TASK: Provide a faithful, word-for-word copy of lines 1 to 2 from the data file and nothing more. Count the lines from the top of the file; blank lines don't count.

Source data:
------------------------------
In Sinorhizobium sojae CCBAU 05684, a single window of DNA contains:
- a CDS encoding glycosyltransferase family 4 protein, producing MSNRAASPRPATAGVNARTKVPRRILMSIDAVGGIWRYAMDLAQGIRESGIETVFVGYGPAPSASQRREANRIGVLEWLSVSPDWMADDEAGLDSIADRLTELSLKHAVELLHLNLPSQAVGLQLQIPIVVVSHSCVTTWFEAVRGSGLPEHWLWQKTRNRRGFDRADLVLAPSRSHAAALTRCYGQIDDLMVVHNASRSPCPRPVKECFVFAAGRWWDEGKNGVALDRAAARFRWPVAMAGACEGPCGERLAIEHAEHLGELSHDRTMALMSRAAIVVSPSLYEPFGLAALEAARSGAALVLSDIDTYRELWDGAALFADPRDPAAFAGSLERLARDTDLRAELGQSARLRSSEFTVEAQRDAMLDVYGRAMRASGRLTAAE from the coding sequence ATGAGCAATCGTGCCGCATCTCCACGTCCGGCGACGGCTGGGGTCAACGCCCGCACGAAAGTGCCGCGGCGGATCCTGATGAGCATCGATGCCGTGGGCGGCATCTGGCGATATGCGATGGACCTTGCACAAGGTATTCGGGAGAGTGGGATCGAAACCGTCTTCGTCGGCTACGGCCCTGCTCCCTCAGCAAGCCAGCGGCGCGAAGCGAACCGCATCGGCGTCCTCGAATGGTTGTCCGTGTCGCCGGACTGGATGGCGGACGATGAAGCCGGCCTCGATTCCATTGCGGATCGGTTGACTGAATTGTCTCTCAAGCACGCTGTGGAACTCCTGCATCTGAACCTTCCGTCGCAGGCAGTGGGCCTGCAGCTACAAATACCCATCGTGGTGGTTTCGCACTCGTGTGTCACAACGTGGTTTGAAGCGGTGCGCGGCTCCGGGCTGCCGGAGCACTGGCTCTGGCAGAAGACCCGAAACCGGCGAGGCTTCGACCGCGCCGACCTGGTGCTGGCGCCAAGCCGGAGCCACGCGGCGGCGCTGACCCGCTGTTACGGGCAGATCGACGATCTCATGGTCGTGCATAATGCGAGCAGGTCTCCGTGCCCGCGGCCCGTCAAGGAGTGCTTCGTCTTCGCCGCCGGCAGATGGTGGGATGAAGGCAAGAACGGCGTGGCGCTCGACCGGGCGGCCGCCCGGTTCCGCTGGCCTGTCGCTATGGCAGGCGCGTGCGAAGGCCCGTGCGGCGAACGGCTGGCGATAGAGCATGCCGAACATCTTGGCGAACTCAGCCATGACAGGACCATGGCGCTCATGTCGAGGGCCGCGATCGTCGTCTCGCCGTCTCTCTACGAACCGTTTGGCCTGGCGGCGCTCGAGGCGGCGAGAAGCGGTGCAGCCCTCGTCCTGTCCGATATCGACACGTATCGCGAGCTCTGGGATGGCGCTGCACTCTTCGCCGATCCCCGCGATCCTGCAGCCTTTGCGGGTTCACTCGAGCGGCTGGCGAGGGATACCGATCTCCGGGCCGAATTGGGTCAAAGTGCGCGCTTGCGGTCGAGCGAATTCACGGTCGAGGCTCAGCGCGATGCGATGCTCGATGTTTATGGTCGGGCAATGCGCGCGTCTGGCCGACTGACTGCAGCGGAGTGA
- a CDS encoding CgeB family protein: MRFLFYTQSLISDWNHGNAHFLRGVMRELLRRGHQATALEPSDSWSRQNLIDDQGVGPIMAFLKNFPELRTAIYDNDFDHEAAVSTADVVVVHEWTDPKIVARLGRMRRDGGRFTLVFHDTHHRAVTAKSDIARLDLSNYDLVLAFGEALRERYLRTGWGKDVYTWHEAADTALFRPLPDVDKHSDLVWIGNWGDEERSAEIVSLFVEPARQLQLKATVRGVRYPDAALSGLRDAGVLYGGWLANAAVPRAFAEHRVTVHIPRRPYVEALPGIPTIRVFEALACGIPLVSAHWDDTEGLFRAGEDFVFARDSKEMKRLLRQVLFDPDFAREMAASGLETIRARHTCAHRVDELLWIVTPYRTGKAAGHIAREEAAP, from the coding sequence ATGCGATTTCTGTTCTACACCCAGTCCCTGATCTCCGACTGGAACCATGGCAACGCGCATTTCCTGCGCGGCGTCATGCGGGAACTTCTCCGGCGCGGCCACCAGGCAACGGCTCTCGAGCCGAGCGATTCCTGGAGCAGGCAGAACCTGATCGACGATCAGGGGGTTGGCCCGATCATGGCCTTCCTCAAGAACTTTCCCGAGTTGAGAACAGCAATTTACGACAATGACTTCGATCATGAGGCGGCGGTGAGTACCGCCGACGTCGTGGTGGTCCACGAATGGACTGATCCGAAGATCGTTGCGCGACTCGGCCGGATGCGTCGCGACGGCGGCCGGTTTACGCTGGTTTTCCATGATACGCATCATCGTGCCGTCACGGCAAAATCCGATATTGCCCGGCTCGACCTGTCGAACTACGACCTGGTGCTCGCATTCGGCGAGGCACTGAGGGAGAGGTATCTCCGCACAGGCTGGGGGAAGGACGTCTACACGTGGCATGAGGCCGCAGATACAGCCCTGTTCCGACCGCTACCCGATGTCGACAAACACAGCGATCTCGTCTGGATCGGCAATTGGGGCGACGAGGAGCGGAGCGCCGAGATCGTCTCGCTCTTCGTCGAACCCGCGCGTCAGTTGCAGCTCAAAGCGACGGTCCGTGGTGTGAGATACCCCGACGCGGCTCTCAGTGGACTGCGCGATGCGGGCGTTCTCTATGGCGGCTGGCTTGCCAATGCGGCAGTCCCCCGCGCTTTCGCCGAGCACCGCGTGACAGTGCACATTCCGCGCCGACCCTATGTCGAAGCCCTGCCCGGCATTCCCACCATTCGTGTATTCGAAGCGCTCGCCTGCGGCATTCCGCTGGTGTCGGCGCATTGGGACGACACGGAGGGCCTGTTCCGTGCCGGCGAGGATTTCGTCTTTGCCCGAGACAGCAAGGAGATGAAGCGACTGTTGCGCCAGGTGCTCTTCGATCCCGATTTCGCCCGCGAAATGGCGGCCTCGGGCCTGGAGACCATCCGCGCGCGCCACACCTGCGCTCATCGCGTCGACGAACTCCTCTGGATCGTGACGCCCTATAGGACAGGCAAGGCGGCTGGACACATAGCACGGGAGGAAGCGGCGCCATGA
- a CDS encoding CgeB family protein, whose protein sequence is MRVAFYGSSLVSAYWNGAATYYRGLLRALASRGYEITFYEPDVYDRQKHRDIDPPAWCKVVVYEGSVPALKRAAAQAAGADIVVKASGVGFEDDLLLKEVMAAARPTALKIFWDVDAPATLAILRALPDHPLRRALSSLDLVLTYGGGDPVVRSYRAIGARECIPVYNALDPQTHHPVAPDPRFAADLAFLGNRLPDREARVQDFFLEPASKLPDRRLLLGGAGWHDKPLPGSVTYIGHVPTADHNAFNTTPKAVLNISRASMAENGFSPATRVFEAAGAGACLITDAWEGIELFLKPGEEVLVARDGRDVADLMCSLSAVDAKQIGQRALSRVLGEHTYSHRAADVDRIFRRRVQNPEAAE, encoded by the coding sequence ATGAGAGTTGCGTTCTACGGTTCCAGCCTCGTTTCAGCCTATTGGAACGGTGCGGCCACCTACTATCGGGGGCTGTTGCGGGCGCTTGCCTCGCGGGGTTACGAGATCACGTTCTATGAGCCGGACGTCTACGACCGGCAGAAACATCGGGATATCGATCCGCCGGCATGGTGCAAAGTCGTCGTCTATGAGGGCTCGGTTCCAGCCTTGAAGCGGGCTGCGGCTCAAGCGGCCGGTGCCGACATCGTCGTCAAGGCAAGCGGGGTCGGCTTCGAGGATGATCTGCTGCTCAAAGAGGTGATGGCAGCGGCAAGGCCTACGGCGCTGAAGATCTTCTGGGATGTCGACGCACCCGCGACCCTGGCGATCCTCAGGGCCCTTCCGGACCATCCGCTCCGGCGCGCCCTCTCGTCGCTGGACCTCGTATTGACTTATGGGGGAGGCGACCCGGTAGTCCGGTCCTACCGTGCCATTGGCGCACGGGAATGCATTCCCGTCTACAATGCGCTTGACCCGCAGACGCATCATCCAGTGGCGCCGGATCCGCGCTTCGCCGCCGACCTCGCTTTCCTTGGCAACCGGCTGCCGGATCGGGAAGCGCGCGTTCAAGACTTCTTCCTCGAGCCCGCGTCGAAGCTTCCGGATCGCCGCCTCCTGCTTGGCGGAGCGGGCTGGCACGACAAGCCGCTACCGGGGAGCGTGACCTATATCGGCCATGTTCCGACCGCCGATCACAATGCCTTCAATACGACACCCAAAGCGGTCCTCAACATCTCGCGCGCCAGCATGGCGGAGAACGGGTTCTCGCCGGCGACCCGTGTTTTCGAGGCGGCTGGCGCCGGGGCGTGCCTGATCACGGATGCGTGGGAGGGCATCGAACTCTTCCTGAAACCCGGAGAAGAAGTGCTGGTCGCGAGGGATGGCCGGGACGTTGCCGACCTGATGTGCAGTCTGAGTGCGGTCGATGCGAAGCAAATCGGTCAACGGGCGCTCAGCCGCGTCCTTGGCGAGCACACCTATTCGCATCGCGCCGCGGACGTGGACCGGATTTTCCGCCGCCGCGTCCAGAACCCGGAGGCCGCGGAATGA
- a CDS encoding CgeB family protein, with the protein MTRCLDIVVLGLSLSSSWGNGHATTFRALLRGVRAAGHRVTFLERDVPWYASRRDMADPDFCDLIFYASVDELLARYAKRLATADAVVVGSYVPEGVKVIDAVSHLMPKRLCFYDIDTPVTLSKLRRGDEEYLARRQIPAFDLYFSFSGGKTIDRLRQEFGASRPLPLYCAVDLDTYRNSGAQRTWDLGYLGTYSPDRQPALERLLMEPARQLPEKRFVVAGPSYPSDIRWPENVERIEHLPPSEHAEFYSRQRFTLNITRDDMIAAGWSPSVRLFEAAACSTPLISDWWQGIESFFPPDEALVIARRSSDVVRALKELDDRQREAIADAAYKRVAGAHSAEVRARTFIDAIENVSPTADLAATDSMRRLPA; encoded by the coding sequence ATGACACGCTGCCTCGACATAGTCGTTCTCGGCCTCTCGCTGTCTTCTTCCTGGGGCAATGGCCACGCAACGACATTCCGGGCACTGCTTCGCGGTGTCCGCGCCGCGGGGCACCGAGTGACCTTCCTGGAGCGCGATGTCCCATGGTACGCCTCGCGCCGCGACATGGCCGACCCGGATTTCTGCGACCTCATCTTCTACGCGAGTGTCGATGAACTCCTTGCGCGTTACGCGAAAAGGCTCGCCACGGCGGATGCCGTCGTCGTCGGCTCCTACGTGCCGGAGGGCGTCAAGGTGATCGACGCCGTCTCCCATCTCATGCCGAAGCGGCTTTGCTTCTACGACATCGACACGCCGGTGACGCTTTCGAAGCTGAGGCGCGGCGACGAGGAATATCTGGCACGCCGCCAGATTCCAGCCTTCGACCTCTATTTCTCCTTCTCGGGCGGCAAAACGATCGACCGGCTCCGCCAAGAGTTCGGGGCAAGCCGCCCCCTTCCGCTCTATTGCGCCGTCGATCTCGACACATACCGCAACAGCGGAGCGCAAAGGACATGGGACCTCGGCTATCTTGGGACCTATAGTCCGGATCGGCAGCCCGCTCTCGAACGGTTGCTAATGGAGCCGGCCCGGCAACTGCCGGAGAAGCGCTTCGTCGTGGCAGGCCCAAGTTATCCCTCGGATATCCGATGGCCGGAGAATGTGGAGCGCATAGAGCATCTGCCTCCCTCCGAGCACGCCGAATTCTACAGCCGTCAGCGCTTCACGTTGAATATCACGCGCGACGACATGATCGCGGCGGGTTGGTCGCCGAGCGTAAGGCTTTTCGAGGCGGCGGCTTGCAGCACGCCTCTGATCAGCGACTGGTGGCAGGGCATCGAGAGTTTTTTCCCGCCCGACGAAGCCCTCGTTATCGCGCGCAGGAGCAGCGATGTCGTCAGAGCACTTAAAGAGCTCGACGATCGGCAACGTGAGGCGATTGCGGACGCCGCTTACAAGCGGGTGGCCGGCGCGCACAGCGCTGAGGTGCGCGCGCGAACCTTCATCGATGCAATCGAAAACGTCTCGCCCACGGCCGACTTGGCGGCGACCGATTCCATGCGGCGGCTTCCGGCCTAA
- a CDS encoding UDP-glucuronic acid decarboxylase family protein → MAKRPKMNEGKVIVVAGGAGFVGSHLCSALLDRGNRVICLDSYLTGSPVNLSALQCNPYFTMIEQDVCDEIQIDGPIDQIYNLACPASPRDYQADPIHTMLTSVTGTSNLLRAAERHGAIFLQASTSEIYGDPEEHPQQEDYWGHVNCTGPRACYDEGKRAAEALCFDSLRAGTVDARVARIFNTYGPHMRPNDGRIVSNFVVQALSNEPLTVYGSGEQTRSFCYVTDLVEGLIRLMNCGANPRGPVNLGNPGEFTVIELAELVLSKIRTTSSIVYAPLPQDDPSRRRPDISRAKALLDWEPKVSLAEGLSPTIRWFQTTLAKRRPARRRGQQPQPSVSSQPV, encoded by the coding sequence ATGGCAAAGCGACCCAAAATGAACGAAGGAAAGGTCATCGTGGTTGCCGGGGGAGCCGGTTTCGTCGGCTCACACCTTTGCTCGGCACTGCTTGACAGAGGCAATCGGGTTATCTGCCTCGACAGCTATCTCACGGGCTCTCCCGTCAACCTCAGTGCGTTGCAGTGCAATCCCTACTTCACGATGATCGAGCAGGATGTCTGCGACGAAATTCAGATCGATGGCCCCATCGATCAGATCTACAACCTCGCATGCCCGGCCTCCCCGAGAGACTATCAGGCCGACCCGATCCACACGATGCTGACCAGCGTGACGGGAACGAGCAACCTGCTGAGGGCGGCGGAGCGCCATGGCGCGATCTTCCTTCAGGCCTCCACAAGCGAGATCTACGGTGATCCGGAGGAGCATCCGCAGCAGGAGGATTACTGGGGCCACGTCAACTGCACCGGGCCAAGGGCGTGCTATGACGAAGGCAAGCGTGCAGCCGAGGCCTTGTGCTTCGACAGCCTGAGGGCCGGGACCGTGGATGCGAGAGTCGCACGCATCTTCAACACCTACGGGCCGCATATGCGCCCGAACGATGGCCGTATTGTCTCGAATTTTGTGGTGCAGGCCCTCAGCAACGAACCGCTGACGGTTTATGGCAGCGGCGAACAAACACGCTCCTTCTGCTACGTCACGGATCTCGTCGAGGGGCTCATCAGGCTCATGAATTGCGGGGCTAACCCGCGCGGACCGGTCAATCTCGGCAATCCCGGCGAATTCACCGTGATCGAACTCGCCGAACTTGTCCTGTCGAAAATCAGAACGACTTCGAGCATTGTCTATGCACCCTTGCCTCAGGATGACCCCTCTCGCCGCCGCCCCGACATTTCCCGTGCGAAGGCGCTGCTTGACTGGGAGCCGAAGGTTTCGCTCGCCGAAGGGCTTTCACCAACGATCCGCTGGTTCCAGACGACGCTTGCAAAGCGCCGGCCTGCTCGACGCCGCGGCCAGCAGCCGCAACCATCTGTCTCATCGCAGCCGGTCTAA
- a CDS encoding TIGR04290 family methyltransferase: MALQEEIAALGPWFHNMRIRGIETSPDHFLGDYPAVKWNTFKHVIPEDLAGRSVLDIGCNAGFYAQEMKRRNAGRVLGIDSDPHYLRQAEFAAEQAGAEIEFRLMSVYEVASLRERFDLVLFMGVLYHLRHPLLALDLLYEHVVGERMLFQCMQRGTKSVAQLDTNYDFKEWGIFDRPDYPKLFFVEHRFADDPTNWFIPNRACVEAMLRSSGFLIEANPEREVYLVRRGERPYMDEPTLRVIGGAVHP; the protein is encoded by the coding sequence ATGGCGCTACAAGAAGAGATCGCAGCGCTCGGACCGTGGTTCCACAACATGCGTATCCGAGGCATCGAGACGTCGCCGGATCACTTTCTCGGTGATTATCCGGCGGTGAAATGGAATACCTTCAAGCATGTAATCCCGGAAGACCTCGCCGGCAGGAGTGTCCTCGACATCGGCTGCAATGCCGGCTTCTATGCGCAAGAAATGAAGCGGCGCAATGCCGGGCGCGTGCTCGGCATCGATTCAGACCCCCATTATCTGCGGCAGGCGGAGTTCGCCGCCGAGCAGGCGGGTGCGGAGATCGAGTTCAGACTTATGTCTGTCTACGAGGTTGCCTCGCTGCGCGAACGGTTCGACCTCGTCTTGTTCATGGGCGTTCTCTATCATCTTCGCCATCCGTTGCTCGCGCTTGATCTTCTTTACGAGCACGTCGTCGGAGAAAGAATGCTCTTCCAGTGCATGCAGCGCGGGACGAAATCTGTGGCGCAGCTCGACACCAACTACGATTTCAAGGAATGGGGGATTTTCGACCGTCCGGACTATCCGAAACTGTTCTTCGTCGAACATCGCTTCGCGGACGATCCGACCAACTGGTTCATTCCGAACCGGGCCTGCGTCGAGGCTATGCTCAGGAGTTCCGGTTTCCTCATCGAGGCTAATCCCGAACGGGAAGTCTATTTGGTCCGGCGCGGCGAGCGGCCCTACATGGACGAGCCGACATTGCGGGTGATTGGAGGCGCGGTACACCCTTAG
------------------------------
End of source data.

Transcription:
In Sinorhizobium sojae CCBAU 05684, a single window of DNA contains:
- a CDS encoding glycosyltransferase family 4 protein, producing MSNRAASPRPATAGVNARTKVPRRILMSIDAVGGIWRYAMDLAQGIRESGIETVFVGYGPAPSASQRREANRIGVLEWLSVSPDWMADDEAGLDSIADRLTELSLKHAVELLHLNLPSQAVGLQLQIPIVVVSHSCVTTWFEAVRGSGLPEHWLWQKTRNRRGFDRADLVLAPSRSHAAALTRCYGQIDDLMVVHNASRSPCPRPVKECFVFAAGRWWDEGKNGVALDRAAARFRWPVAMAGACEGPCGERLAIEHAEHLGELSHDRTMALMSRAAIVVSPSLYEPFGLAALEAARSGAALVLSDIDTYRELWDGAALFADPRDPAAFAGSLERLARDTDLRAELGQSARLRSSEFTVEAQRDAMLDVYGRAMRASGRLTAAE from the coding sequence ATGAGCAATCGTGCCGCATCTCCACGTCCGGCGACGGCTGGGGTCAACGCCCGCACGAAAGTGCCGCGGCGGATCCTGATGAGCATCGATGCCGTGGGCGGCATCTGGCGATATGCGATGGACCTTGCACAAGGTATTCGGGAGAGTGGGATCGAAACCGTCTTCGTCGGCTACGGCCCTGCTCCCTCAGCAAGCCAGCGGCGCGAAGCGAACCGCATCGGCGTCCTCGAATGGTTGTCCGTGTCGCCGGACTGGATGGCGGACGATGAAGCCGGCCTCGATTCCATTGCGGATCGGTTGACTGAATTGTCTCTCAAGCACGCTGTGGAACTCCTGCATCTGAACCTTCCGTCGCAGGCAGTGGGCCTGCAGCTACAAATACCCATCGTGGTGGTTTCGCACTCGTGTGTCACAACGTGGTTTGAAGCGGTGCGCGGCTCCGGGCTGCCGGAGCACTGGCTCTGGCAGAAGACCCGAAACCGGCGAGGCTTCGACCGCGCCGACCTGGTGCTGGCGCCAAGCCGGAGCCACGCGGCGGCGCTGACCCGCTGTTACGGGCAGATCGACGATCTCATGGTCGTGCATAATGCGAGCAGGTCTCCGTGCCCGCGGCCCGTCAAGGAGTGCTTCGTCTTCGCCGCCGGCAGATGGTGGGATGAAGGCAAGAACGGCGTGGCGCTCGACCGGGCGGCCGCCCGGTTCCGCTGGCCTGTCGCTATGGCAGGCGCGTGCGAAGGCCCGTGCGGCGAACGGCTGGCGATAGAGCATGCCGAACATCTTGGCGAACTCAGCCATGACAGGACCATGGCGCTCATGTCGAGGGCCGCGATCGTCGTCTCGCCGTCTCTCTACGAACCGTTTGGCCTGGCGGCGCTCGAGGCGGCGAGAAGCGGTGCAGCCCTCGTCCTGTCCGATATCGACACGTATCGCGAGCTCTGGGATGGCGCTGCACTCTTCGCCGATCCCCGCGATCCTGCAGCCTTTGCGGGTTCACTCGAGCGGCTGGCGAGGGATACCGATCTCCGGGCCGAATTGGGTCAAAGTGCGCGCTTGCGGTCGAGCGAATTCACGGTCGAGGCTCAGCGCGATGCGATGCTCGATGTTTATGGTCGGGCAATGCGCGCGTCTGGCCGACTGACTGCAGCGGAGTGA